Thursday, July 28, 2011

Evening Assembly, Morning Assembly

It was decided that instead of the usual Wednesday evening lecture we would meet in small groups to have a chance to express how we were doing - just residents, the intensive participants, some close friends, and David's two brothers, who arrived yesterday. Seeing them and talking with them earlier allowed for uncanny flashes of resemblance with David, in their features, mannerisms, ways of speaking and the same quick dry humour, even in this situation where propriety counsels staidness.
Michael, the older brother, ended up with the group I was in with the Abbot in the dokusan room, eight of us all together, in a circle on the tatamis, a formal and sombre setting. Of the other residents, I will name Gretchen mainly to have a reason to point people who might not have come across it to her post from a few days ago. We had an hour, which allowed everyone to say what they felt they needed to say. As with last Friday's meeting, many different moods were expressed; apart from the grief and sense of loss, Michael cracked us all up with a story from their childhood. I talked about how I felt I had little space for a personal reaction with all that was going on, and also remembered a Saturday morning when we were having breakfast in the zendo a year or more ago: the server brought the pot with the miso soup, and I was waiting for them to stir it up with the ladle, to see the cloud of miso once again rise from the bottom. Only, when the soup was stirred, it remained clear. I went up afterwards and asked David, who had cooked the breakfast, about this phenomenon, and he slapped his forehead with the flustered realisation that he had made miso soup without miso, which, we both knew, was going to become one of those stories that would get told around Zen Center for years to come.
Afterwards all the groups came together in the grey light of the courtyard, a typical summer evening cool breeze blowing, to fill the space with the chanting of the Refuges.

This morning we had the first of what will be seven memorial services, to take us through the traditional forty-nine day period. During the Dai Hi Shin Dharani, everyone stood up and took a turn to offer incense as we chanted. I am not sure where we got the dedications for these services from; each makes an appeal to a different buddha or bodhisattva, and the phrasing is unlike anything else we use. I was moved by these lines this morning:
Kindly we pray that in the realm of life and death this one person Seizan Yushin, like the precious Dragon Jewel, will shine as the emerald sea, clear and complete, as the clear blue sky, in the Dharma everywhere, and will serve as a guide for the world in ascending the path to enlightenment.
Afterwards, at breakfast, the almonds in our third bowls were still crackling as they cooled.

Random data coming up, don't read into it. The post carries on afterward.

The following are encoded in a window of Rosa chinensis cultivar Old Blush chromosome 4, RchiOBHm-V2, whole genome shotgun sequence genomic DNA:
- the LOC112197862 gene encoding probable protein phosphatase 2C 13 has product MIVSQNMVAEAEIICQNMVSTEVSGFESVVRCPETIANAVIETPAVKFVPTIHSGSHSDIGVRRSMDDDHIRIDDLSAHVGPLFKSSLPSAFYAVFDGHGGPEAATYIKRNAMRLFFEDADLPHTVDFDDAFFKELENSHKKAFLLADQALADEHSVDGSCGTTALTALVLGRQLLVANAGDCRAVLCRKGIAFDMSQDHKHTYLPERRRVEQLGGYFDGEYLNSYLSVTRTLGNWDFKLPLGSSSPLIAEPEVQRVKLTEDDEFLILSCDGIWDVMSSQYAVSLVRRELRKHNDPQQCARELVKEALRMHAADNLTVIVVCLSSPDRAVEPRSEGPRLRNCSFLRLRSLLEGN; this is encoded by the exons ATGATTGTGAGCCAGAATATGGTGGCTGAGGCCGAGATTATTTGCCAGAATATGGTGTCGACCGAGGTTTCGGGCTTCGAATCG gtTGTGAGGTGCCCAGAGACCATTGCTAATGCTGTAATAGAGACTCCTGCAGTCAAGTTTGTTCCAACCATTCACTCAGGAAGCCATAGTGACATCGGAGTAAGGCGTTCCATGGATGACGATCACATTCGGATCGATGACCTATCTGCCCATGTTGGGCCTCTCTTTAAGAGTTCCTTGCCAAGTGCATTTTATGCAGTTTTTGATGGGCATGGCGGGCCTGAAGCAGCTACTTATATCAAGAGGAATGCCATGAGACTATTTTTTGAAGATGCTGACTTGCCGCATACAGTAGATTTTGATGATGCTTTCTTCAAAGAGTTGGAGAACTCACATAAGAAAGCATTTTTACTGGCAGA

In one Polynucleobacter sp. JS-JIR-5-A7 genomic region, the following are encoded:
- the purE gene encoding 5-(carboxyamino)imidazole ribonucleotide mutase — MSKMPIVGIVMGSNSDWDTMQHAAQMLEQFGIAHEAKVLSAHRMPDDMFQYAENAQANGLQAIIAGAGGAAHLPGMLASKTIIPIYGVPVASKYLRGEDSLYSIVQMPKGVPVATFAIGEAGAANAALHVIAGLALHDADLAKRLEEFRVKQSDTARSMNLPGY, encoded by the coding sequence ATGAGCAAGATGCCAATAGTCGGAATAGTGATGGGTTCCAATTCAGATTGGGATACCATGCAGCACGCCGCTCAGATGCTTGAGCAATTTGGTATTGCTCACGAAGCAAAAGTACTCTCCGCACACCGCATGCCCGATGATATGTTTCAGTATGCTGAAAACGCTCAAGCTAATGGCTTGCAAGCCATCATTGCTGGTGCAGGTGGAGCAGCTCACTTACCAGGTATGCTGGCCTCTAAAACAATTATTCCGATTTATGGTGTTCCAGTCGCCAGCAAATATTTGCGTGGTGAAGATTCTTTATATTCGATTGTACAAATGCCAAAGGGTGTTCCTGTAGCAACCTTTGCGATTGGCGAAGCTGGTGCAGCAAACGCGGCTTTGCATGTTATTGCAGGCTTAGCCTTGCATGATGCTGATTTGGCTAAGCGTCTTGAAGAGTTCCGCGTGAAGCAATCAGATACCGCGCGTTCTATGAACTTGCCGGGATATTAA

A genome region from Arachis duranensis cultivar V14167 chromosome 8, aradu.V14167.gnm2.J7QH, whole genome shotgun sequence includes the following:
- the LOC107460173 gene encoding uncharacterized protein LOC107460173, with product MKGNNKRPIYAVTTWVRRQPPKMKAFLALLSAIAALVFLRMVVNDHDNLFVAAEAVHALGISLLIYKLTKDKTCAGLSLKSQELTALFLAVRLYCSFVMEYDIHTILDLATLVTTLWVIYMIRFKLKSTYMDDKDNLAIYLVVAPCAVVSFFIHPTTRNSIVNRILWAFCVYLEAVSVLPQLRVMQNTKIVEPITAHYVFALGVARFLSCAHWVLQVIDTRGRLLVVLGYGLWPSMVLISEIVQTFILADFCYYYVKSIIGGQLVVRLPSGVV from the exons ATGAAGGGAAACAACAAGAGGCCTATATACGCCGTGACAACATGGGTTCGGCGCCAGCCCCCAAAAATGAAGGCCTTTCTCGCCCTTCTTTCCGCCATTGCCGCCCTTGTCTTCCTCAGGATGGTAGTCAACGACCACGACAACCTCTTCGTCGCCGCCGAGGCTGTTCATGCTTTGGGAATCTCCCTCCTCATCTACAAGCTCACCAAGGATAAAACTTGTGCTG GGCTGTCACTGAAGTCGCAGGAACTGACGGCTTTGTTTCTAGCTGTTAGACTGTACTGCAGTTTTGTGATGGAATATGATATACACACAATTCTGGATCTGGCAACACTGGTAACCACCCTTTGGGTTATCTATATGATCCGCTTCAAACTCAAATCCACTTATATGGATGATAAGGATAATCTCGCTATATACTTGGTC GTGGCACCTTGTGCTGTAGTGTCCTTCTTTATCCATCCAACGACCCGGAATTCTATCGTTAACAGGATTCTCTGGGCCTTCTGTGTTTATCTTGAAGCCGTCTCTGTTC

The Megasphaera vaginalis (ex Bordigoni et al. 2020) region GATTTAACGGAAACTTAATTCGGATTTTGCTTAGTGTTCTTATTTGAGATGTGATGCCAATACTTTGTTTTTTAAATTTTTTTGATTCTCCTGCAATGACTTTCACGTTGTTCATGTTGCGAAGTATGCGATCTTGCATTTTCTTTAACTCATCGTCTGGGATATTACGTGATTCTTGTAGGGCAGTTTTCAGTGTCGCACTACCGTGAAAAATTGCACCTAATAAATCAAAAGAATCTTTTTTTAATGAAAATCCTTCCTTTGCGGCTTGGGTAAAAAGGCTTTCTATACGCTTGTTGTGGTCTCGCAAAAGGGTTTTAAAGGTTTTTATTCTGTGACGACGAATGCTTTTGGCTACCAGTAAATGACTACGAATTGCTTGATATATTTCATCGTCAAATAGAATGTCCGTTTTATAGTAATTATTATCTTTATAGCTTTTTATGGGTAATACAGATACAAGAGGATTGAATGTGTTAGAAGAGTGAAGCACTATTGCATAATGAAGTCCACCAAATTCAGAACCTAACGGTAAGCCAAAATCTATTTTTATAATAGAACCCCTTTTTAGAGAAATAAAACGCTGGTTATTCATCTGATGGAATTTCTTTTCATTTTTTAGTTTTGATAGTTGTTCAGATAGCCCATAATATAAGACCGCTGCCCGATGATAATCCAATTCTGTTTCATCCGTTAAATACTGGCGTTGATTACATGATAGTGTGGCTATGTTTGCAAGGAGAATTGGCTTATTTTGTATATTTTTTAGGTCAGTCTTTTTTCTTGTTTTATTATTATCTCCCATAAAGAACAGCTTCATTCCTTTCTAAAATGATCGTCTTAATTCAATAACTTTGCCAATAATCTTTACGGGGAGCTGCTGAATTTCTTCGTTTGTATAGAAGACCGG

Renshin Judy Bunce said...

I wish I could have been with you for the memorial. Thank you for bringing it to those of us who are removed by distance but not by heart.

Marianne J-B said...

With you all in heart too

Shundo said...

We shall be doing this each Thursday until the 49th day if anyone else would like to attend a future one.

Catherine Gammon said...

Dear Shundo,
Thank you for posting, from so far away it is good to know how deeply the community continue to help one another through trauma and grieving. I would love to have a copy of those dedications if it is possible to share them. Thank you for taking such good care.

Shundo said...

Thank you Catherine. If you email me at, I can send them over to you. I hope you are doing well.

cohahn said...

Dear Shundo,

I remain grateful for your thoughtfulness in this blog. Michael and I were overwhelmed by the compassion and support we received at City Center and Tassajara and I / we will never forget it. Recounting it all to my parents comforted them. Please extend my and my family's sincere appreciation and love to all. David will be cremated Tuesday morning. Mark L and others will be going to attend. We arranged for a small(7) group indoors if needed and as many as want to can be outdoors during the cremation. This is just to let you know - we certainly do not expect anything. We are planning on a service here in the Soto tradition in October since we are a scattered family and David has many old friends here. David's Rakuso and legacy papers will be cremated with him as per his teacher's wishes. It is our wish too to respect tradition - very comforting in fact. We delivered his robe to Tassajara. We spoke to people at T about returning next summer to scatter ashes or bury an urn. A marker may be possible but they are working out details for such things. I will bring his oriyoki bowls for another person's use when all of that happens. Be well.


Shundo said...

Stephen, thank you for sharing these details. I heard that you had quite an epic trip home, and I hope you have recovered and are doing well.